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Previewing Week 8: The Michigan Wolverines

Another national title contender comes to Spartan Stadium. Are they really that good?

NCAA Football: Michigan at Minnesota Matt Krohn-USA TODAY Sports

In a normal year, this week is one of the highlights, right up there with Christmas. The back and forth, the uncertainty, the excitement. To borrow a line, “there’ll be scary ghost stories and tales of the glories,” but after what happened in Piscataway last Saturday and the entire Mel Tucker saga that has swallowed up this season, those glories feel a long way away.

Yes, folks, it is Michigan week.

The Season So far

From the moment toe met leather on September 2nd, Michigan has rolled. In the opener against East Carolina, the Wolverines took care of business 30-3. The next week, they dispatched UNLV 35-7. In Week 3, they took care of Bowling Green 31-6. When Jim Harbaugh returned from his self-imposed suspension at home against Rutgers, Michigan opened Big Ten play with a 31-7 win. Against Nebraska, Minnesota, and Indiana, they won by 38, 42, and 45 points respectively.

Michigan has played a laughable schedule against downtrodden G5 teams and the dregs of the Big Ten. To their credit, they’ve made that schedule look as comically soft as possible.


Offensively, Michigan has found something this season, even if that something is sparked by incompetence in opposing defenses. Sherrone Moore is in his first season as the sole offensive coordinator for the Wolverines, after serving as a co-OC and Offensive Line Coach. Moore has been on Michigan’s staff since 2018 after a stint in Mount Pleasant at Central Michigan under both Dan Enos and John Bonamego.

With Cade McNamara’s departure to Iowa City, JJ McCarthy became the undisputed starting quarterback this season, and he has taken that role and run with it. McCarthy has thrown for more than 1500 yards already this season, averaging 216 per game. He’s only thrown 3 interceptions compared to 14 touchdowns, and he has the mobility to extend plays and turn nothing into something. This play against Indiana in the rainy Ann Arbor afternoon last week is a perfect example:

McCarthy on his own is quite good, but his supporting cast might somehow be even better. Blake Corum returned this season from the injury he suffered against Illinois last November, and has been the clear lead back over the highly touted Donovan Edwards, nearly tripling Edwards’ rushing yardage. Corum’s diminutive stature brings to mind his position coach, former Michigan running back Mike Hart, though Corum brings a level of agility and skill that Hart even lacked.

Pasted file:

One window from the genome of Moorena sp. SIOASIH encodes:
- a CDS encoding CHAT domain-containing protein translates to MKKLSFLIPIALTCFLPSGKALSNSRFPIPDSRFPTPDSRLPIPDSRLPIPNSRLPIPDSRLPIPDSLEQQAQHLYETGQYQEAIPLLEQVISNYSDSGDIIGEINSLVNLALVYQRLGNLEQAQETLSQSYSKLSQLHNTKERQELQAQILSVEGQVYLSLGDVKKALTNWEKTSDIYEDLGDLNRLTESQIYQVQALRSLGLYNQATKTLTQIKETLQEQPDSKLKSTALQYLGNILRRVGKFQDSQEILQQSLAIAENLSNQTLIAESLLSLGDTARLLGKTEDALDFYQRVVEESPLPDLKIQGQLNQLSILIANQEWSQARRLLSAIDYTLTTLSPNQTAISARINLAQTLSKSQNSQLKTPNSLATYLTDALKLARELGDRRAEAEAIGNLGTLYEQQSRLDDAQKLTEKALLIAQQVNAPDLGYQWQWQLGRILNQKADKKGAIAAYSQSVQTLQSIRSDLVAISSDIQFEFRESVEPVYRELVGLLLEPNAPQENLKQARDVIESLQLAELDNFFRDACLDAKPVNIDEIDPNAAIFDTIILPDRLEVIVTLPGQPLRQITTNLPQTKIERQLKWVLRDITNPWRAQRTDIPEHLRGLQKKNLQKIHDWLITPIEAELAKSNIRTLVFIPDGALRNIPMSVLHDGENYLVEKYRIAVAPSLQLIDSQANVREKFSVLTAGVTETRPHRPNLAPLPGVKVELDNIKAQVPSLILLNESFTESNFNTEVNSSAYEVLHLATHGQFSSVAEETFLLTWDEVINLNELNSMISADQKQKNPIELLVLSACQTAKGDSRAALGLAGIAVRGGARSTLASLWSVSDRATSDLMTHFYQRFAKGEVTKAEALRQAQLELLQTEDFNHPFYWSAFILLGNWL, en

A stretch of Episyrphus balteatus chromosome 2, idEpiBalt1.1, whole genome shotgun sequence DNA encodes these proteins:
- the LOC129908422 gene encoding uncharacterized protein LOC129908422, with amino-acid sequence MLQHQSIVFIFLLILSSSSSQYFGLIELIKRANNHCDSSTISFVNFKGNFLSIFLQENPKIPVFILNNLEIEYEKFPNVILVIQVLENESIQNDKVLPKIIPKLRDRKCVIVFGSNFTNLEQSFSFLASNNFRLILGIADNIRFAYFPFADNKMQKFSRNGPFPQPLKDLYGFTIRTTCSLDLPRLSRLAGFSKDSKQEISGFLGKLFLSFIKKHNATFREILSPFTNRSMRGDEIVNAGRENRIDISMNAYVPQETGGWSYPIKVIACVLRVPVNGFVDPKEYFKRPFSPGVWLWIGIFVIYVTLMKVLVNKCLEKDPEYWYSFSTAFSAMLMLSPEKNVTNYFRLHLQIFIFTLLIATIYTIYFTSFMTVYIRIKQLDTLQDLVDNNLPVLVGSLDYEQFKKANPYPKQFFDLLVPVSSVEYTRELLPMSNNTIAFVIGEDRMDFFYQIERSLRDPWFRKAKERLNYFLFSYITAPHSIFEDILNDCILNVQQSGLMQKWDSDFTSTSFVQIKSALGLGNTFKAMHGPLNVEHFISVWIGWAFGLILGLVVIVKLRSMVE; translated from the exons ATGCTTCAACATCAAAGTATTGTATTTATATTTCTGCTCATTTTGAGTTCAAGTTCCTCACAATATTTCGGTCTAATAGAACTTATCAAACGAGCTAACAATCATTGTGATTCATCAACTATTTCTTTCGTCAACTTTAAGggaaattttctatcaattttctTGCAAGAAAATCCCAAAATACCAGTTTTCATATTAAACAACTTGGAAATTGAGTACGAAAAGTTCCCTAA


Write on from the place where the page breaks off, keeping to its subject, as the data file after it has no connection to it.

The offensive line, also coached by Sherrone Moore, is a force. In each of the last two seasons, the unit has won the Joe Moore Award, given to the best offensive line in the country. This year’s Michigan team returned 3 starters, and added even more talent from the transfer portal in Drake Nugent, Myles Hinton, and LaDarius Henderson.

In the passing game, Roman Wilson and Cornelius Johnson are the clear top two. Wilson has been McCarthy’s primary target in scoring situations, as he’s hauled in 9 of McCarthy’s 14 passing touchdowns. Colston Loveland is a tremendous complementary piece at tight end, approaching 300 yards receiving on the season. Donovan Edwards is a far greater receiving threat out of the backfield than Blake Corum, with nearly triple the targets of Michigan’s leading rusher.


Jesse Minter took over Michigan’s defense in 2022 after spending a year in Nashville coordinating Vanderbilt’s defense. Prior to his time with the Commodores, Minter worked with former Michigan DC Mike Macdonald in Baltimore under John Harbaugh. Macdonald’s 2021 unit was excellent, and Minter picked up right where Macdonald left off.

On the defensive line, Michigan is dangerous. On the edge, Jaylen Harrell is a sack machine, leading the team with 4.5, and has forced a pair of fumbles. Josaiah Stewart, who transferred to Ann Arbor from Coastal Carolina, has added 3 sacks. Sophomore Derrick Moore has made his presence known with a pair of sacks and a forced fumble.

Linebacker Junior Colson leads the team in total tackles, but his position-mate Michael Barrett is possibly more disruptive. Barrett has 2 forced fumbles and 2 fumble recoveries, along with a sack. Last week against Indiana, Barrett was the top graded linebacker in the country according to Pro Football Focus.

Mike Sainristil, the converted wide receiver has become possibly Michigan’s best defensive back, with a pair of interceptions on the season including one returned for a touchdown against Rutgers

Michigan’s defense is loaded with talent, and will almost certainly make Katin Houser’s life very difficult on Saturday night.

How worried should we be?

As worried as you can possibly be about a football game. Michigan is stacked from top to bottom with tremendous talent. Their disciplined, hyper efficient nature is a mirror image of Michigan State’s general sloppy carelessness.

That said, we have no idea just how good they are because of their pathetic schedule. They’ve rolled everyone, but the best opposition they’ve faced has been the Rutgers squad that MSU was en route to squashing before the 4th quarter “avalanche” buried the Spartans.

Unless Michigan is deeply rattled and plays a game so divorced from what they’ve shown so far, this won’t be competitive.

There’s some magic in rivalry games, in hostile environments after the sun goes down, but there’s only so much that magic can do.